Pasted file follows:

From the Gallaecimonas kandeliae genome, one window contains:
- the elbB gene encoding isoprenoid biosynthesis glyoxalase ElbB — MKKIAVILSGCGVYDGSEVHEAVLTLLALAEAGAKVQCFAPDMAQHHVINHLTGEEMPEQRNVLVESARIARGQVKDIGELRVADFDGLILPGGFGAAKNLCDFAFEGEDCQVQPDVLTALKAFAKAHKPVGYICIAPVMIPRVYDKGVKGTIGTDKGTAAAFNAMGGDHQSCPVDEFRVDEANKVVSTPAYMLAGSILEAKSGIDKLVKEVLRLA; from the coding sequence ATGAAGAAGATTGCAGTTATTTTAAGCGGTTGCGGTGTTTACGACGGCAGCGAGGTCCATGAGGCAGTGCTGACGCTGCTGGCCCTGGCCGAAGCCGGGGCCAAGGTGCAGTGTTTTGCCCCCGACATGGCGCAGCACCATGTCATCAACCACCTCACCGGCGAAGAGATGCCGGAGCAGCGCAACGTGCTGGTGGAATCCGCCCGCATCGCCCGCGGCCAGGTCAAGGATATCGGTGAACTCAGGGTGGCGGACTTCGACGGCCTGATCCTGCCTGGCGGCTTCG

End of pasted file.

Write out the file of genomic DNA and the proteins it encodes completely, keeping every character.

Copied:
From the Gallaecimonas kandeliae genome, one window contains:
- the elbB gene encoding isoprenoid biosynthesis glyoxalase ElbB — MKKIAVILSGCGVYDGSEVHEAVLTLLALAEAGAKVQCFAPDMAQHHVINHLTGEEMPEQRNVLVESARIARGQVKDIGELRVADFDGLILPGGFGAAKNLCDFAFEGEDCQVQPDVLTALKAFAKAHKPVGYICIAPVMIPRVYDKGVKGTIGTDKGTAAAFNAMGGDHQSCPVDEFRVDEANKVVSTPAYMLAGSILEAKSGIDKLVKEVLRLA; from the coding sequence ATGAAGAAGATTGCAGTTATTTTAAGCGGTTGCGGTGTTTACGACGGCAGCGAGGTCCATGAGGCAGTGCTGACGCTGCTGGCCCTGGCCGAAGCCGGGGCCAAGGTGCAGTGTTTTGCCCCCGACATGGCGCAGCACCATGTCATCAACCACCTCACCGGCGAAGAGATGCCGGAGCAGCGCAACGTGCTGGTGGAATCCGCCCGCATCGCCCGCGGCCAGGTCAAGGATATCGGTGAACTCAGGGTGGCGGACTTCGACGGCCTGATCCTGCCTGGCGGCTTCG